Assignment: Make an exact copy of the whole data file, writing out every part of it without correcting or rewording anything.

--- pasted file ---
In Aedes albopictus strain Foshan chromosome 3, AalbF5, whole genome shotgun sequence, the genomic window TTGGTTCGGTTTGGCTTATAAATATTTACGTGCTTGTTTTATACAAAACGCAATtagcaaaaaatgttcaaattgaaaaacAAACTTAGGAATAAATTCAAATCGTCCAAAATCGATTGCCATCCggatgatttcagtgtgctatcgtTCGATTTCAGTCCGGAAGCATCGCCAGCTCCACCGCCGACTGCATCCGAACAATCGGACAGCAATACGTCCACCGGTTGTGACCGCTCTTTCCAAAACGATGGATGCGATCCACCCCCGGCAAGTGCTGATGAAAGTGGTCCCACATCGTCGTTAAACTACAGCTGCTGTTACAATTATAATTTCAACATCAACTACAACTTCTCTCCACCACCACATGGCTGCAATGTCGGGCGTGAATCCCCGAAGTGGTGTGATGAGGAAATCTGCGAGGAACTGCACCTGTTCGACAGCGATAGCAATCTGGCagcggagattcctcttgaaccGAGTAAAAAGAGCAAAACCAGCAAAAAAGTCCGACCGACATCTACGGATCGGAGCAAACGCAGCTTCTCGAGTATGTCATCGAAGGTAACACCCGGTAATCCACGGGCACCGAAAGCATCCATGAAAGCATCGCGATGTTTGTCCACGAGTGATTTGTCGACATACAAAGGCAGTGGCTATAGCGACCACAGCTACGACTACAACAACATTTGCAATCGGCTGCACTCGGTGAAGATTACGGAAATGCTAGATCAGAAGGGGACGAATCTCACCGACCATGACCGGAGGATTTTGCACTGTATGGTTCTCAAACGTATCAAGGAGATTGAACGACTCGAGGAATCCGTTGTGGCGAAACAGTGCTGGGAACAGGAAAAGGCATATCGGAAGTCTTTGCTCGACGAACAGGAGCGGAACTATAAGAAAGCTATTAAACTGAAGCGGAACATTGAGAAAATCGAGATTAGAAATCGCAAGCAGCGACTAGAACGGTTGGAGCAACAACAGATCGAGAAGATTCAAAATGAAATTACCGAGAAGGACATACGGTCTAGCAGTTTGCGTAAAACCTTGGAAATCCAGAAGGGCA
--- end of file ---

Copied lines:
In Aedes albopictus strain Foshan chromosome 3, AalbF5, whole genome shotgun sequence, the genomic window TTGGTTCGGTTTGGCTTATAAATATTTACGTGCTTGTTTTATACAAAACGCAATtagcaaaaaatgttcaaattgaaaaacAAACTTAGGAATAAATTCAAATCGTCCAAAATCGATTGCCATCCggatgatttcagtgtgctatcgtTCGATTTCAGTCCGGAAGCATCGCCAGCTCCACCGCCGACTGCATCCGAACAATCGGACAGCAATACGTCCACCGGTTGTGACCGCTCTTTCCAAAACGATGGATGCGATCCACCCCCGGCAAGTGCTGATGAAAGTGGTCCCACATCGTCGTTAAACTACAGCTGCTGTTACAATTATAATTTCAACATCAACTACAACTTCTCTCCACCACCACATGGCTGCAATGTCGGGCGTGAATCCCCGAAGTGGTGTGATGAGGAAATCTGCGAGGAACTGCACCTGTTCGACAGCGATAGCAATCTGGCagcggagattcctcttgaaccGAGTAAAAAGAGCAAAACCAGCAAAAAAGTCCGACCGACATCTACGGATCGGAGCAAACGCAGCTTCTCGAGTATGTCATCGAAGGTAACACCCGGTAATCCACGGGCACCGAAAGCATCCATGAAAGCATCGCGATGTTTGTCCACGAGTGATTTGTCGACATACAAAGGCAGTGGCTATAGCGACCACAGCTACGACTACAACAACATTTGCAATCGGCTGCACTCGGTGAAGATTACGGAAATGCTAGATCAGAAGGGGACGAATCTCACCGACCATGACCGGAGGATTTTGCACTGTATGGTTCTCAAACGTATCAAGGAGATTGAACGACTCGAGGAATCCGTTGTGGCGAAACAGTGCTGGGAACAGGAAAAGGCATATCGGAAGTCTTTGCTCGACGAACAGGAGCGGAACTATAAGAAAGCTATTAAACTGAAGCGGAACATTGAGAAAATCGAGATTAGAAATCGCAAGCAGCGACTAGAACGGTTGGAGCAACAACAGATCGAGAAGATTCAAAATGAAATTACCGAGAAGGACATACGGTCTAGCAGTTTGCGTAAAACCTTGGAAATCCAGAAGGGCA